Comparative wound healing—Are the small animal veterinarian's clinical patients an improved translational model for human wound healing research?

Authors

  • Susan W. Volk VMD, PhD,

    Corresponding author
    • Department of Clinical Studies and Animal Biology, School of Veterinary Medicine, The University of Pennsylvania, Philadelphia, Pennsylvania
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  • Mark W. Bohling DVM, PhD

    1. College of Veterinary and Comparative Medicine, Lincoln Memorial University, Harrogate, Tennessee
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Reprint requests:

Dr. S. W. Volk, Department of Clinical Studies and Animal Biology, School of Veterinary Medicine, The University of Pennsylvania, 312 Hill Pavilion, 380 S. University Avenue, Philadelphia, PA 19104-4539, USA.

Tel: +1 215 898 0635;

Fax: +1 215 746 2295;

Email: swvolk@vet.upenn.edu

Abstract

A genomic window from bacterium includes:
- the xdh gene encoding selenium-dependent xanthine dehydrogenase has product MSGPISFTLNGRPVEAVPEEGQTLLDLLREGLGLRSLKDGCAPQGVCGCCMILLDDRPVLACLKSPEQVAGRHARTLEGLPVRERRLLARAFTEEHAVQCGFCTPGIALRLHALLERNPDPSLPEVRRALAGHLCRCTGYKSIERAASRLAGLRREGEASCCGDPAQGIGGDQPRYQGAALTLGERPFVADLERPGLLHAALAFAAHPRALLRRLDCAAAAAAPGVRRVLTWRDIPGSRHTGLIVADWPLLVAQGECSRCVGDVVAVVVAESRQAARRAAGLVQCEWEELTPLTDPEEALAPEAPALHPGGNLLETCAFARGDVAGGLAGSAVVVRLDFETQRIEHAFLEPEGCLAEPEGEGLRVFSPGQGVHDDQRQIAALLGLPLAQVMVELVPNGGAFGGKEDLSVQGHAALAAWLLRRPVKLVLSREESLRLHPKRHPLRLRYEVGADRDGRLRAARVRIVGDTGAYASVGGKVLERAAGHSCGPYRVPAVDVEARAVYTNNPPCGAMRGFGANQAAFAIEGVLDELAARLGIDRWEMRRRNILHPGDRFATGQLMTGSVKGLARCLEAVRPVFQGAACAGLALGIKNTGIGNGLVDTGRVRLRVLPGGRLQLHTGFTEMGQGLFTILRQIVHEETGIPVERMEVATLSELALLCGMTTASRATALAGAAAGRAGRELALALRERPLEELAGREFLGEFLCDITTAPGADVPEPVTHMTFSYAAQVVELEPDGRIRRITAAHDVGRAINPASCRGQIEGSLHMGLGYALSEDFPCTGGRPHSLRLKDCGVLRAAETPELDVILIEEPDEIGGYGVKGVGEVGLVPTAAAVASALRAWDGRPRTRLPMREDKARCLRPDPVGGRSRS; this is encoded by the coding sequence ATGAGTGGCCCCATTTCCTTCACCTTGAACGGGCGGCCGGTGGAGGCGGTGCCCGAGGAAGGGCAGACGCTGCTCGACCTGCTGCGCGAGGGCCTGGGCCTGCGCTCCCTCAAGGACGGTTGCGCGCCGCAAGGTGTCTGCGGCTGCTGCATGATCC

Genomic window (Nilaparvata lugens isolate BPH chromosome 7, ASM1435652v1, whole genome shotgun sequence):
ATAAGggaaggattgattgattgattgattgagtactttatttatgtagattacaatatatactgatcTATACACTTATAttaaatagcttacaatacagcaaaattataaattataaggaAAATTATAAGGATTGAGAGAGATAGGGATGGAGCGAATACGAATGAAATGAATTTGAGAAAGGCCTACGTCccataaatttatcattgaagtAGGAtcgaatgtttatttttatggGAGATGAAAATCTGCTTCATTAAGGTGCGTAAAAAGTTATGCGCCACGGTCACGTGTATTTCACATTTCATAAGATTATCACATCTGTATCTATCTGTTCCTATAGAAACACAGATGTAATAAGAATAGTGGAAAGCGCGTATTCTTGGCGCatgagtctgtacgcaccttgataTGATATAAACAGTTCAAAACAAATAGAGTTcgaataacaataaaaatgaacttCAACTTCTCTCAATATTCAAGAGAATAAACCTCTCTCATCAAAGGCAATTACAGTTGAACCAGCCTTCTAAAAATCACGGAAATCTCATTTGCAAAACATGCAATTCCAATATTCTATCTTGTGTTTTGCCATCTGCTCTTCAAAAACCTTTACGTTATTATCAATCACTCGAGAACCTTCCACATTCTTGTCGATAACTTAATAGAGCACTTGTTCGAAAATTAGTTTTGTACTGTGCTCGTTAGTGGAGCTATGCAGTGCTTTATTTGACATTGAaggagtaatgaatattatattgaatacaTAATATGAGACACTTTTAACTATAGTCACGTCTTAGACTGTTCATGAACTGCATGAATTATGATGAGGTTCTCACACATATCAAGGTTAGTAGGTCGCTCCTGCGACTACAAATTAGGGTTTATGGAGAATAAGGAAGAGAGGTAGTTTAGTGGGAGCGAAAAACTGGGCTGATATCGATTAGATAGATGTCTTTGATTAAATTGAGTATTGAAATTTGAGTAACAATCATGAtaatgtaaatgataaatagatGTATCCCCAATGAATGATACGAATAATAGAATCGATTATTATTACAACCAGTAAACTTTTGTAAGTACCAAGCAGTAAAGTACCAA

Despite intensive research efforts into understanding the pathophysiology of both chronic wounds and scar formation, and the development of wound care strategies to target both healing extremes, problematic wounds in human health care remain a formidable challenge. Although valuable fundamental information regarding the pathophysiology of problematic wounds can be gained from in vitro investigations and in vivo studies performed in laboratory animal models, the lack of concordance with human pathophysiology has been cited as a major impediment to translational research in human wound care. Therefore, the identification of superior clinical models for both chronic wounds and scarring disorders should be a high priority for scientists who work in the field of human wound healing research. To be successful, translational wound healing research should function as an intellectual ecosystem in which information flows from basic science researchers using in vitro and in vivo models to clinicians and back again from the clinical investigators to the basic scientists. Integral to the efficiency of this process is the incorporation of models which can accurately predict clinical success. The aim of this review is to describe the potential advantages and limitations of using clinical companion animals (primarily dogs and cats) as translational models for cutaneous wound healing research by describing comparative aspects of wound healing in these species, common acute and chronic cutaneous wounds in clinical canine and feline patients, and the infrastructure that currently exists in veterinary medicine which may facilitate translational studies and simultaneously benefit both veterinary and human wound care patients.

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